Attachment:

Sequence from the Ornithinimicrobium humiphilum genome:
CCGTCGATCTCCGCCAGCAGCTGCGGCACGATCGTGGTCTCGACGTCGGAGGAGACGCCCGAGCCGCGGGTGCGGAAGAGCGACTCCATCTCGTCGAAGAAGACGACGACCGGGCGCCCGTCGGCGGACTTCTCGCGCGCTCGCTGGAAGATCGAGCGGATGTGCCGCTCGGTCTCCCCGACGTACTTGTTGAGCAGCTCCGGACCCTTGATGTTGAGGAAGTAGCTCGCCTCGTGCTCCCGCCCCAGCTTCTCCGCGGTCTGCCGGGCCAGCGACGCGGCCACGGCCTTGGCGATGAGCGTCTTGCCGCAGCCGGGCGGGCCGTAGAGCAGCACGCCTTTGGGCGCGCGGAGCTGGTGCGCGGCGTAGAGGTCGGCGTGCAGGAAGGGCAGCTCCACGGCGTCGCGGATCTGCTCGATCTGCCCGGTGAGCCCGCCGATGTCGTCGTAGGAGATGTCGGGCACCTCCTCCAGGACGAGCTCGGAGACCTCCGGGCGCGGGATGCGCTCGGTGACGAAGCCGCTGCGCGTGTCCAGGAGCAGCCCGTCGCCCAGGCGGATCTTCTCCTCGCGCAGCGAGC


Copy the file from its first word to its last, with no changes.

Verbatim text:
Sequence from the Ornithinimicrobium humiphilum genome:
CCGTCGATCTCCGCCAGCAGCTGCGGCACGATCGTGGTCTCGACGTCGGAGGAGACGCCCGAGCCGCGGGTGCGGAAGAGCGACTCCATCTCGTCGAAGAAGACGACGACCGGGCGCCCGTCGGCGGACTTCTCGCGCGCTCGCTGGAAGATCGAGCGGATGTGCCGCTCGGTCTCCCCGACGTACTTGTTGAGCAGCTCCGGACCCTTGATGTTGAGGAAGTAGCTCGCCTCGTGCTCCCGCCCCAGCTTCTCCGCGGTCTGCCGGGCCAGCGACGCGGCCACGGCCTTGGCGATGAGCGTCTTGCCGCAGCCGGGCGGGCCGTAGAGCAGCACGCCTTTGGGCGCGCGGAGCTGGTGCGCGGCGTAGAGGTCGGCGTGCAGGAAGGGCAGCTCCACGGCGTCGCGGATCTGCTCGATCTGCCCGGTGAGCCCGCCGATGTCGTCGTAGGAGATGTCGGGCACCTCCTCCAGGACGAGCTCGGAGACCTCCGGGCGCGGGATGCGCTCGGTGACGAAGCCGCTGCGCGTGTCCAGGAGCAGCCCGTCGCCCAGGCGGATCTTCTCCTCGCGCAGCGAGC